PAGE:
David Bourget (Western Ontario)
David Chalmers (ANU, NYU)
Rafael De Clercq
Ezio Di Nucci
Jack Alan Reynolds
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Journal of Agricultural and Environmental Ethics 24 (5):473-491 (2011)
I argue that animals have rights in the sense of having valid claims, which might turn out to be actual rights as society advances and new scientific-technological developments facilitate finding alternative ways of satisfying our vital interests without using animals. Animals have a right to life, to liberty in the sense of freedom of movement and communication, to subsistence, to relief from suffering, and to security against attacks on their physical existence. Animals’ interest in living, freedom, subsistence, and security are of vital importance to them, and they do not belong to us; they are not the things we have already possessed by virtue of our own nature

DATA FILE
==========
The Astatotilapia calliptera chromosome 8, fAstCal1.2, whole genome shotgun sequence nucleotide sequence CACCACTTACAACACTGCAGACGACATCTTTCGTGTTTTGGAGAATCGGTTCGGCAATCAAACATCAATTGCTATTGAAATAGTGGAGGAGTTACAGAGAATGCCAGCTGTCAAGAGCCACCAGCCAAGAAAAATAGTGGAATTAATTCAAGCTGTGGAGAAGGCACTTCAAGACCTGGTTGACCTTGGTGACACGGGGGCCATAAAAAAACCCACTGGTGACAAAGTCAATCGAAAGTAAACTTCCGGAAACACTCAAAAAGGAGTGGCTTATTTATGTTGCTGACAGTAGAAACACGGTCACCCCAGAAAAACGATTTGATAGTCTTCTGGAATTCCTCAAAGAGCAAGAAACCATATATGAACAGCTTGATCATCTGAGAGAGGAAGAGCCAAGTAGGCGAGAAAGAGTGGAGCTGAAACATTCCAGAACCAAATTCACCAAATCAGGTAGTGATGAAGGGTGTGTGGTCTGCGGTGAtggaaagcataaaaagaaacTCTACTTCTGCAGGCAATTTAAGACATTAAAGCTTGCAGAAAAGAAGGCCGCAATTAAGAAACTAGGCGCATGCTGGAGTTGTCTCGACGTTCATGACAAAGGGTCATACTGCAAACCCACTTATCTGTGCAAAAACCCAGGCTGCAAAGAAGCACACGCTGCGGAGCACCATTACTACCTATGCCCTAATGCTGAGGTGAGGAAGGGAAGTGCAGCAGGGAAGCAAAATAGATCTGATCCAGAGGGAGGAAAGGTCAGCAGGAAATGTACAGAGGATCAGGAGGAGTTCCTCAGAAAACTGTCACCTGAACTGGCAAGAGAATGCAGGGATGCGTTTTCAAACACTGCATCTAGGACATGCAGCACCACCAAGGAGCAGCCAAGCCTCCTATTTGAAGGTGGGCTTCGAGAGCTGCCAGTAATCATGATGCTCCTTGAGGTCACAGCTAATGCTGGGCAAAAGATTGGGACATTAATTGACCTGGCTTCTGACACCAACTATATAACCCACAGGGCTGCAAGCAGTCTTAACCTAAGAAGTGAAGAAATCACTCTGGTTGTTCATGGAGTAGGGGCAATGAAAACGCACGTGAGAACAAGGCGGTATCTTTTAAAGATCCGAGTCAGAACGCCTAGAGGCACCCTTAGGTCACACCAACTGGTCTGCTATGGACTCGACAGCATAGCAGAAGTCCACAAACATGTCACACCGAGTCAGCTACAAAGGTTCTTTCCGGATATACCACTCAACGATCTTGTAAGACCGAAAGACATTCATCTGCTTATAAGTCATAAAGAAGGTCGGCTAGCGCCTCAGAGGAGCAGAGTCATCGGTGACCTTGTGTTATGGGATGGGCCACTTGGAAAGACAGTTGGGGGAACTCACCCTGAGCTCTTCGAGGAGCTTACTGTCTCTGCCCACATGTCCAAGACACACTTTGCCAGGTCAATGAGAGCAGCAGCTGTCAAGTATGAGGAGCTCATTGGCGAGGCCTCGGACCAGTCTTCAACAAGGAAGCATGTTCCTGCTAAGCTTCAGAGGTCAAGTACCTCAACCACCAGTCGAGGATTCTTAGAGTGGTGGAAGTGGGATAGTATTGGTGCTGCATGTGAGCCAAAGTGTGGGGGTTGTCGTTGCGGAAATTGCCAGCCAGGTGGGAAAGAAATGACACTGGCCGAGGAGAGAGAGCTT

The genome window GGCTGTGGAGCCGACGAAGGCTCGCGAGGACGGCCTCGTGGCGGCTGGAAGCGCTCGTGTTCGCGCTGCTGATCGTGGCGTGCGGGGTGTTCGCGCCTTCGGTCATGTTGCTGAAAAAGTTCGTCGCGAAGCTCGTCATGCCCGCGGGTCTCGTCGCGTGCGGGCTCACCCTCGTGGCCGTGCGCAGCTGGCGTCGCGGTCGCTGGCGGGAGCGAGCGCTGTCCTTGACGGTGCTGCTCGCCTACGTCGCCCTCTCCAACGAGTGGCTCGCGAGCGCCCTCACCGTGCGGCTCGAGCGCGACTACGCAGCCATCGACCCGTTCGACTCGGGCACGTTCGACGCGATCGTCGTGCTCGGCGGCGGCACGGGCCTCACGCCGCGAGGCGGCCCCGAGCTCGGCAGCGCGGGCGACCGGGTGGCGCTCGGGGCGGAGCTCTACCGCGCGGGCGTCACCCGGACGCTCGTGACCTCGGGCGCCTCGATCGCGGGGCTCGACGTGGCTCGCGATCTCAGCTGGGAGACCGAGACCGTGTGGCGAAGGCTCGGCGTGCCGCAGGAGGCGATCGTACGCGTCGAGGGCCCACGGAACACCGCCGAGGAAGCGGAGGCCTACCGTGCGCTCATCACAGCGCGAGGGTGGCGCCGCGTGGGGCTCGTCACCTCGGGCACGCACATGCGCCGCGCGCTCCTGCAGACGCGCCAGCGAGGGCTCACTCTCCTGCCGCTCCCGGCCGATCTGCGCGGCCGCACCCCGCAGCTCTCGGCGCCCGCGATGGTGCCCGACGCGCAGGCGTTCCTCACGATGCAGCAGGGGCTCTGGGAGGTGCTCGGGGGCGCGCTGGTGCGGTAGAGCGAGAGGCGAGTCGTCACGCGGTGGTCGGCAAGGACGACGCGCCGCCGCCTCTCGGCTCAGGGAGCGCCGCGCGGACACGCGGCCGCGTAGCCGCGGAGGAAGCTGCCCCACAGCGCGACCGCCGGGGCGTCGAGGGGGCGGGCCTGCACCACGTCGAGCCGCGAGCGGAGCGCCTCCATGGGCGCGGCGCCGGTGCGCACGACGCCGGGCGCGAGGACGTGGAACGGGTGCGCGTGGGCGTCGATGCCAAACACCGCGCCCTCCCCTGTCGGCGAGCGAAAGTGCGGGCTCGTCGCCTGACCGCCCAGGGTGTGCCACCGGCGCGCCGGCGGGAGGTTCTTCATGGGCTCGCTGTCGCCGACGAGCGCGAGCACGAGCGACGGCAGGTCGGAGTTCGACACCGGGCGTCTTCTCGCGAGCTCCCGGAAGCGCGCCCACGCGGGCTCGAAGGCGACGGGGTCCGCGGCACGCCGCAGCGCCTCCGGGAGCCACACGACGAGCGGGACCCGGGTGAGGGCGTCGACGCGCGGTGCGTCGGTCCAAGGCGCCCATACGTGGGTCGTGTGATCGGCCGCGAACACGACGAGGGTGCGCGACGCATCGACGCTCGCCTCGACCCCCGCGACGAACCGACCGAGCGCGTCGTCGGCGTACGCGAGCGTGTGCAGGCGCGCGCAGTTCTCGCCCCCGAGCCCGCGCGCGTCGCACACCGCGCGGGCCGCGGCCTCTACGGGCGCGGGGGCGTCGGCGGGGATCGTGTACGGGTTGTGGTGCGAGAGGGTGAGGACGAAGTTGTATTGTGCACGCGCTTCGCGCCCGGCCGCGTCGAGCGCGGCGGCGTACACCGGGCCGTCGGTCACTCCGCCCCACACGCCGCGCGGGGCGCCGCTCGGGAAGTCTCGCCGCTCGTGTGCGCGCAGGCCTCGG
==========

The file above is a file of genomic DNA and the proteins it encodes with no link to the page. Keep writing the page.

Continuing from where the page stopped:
|Keywords||Animals Rights Regan Utilitarianism Nussbaum Capabilities Feinberg|
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References found in this work BETA
Peter Singer (ed.) (1990). Animal Liberation. Avon Books.
John Locke (1988). Two Treatises of Government. Cambridge University Press.
Tom Regan (2009). The Case for Animal Rights. In Steven M. Cahn (ed.), Noûs. Oxford University Press 425-434.
John Stuart Mill (2009). Utilitarianism. In Steven M. Cahn (ed.), Exploring Philosophy: An Introductory Anthology. Oxford University Press
Citations of this work BETA
Mette Vaarst & Hugo Alrøe (2012). Concepts of Animal Health and Welfare in Organic Livestock Systems. Journal of Agricultural and Environmental Ethics 25 (3):333-347.
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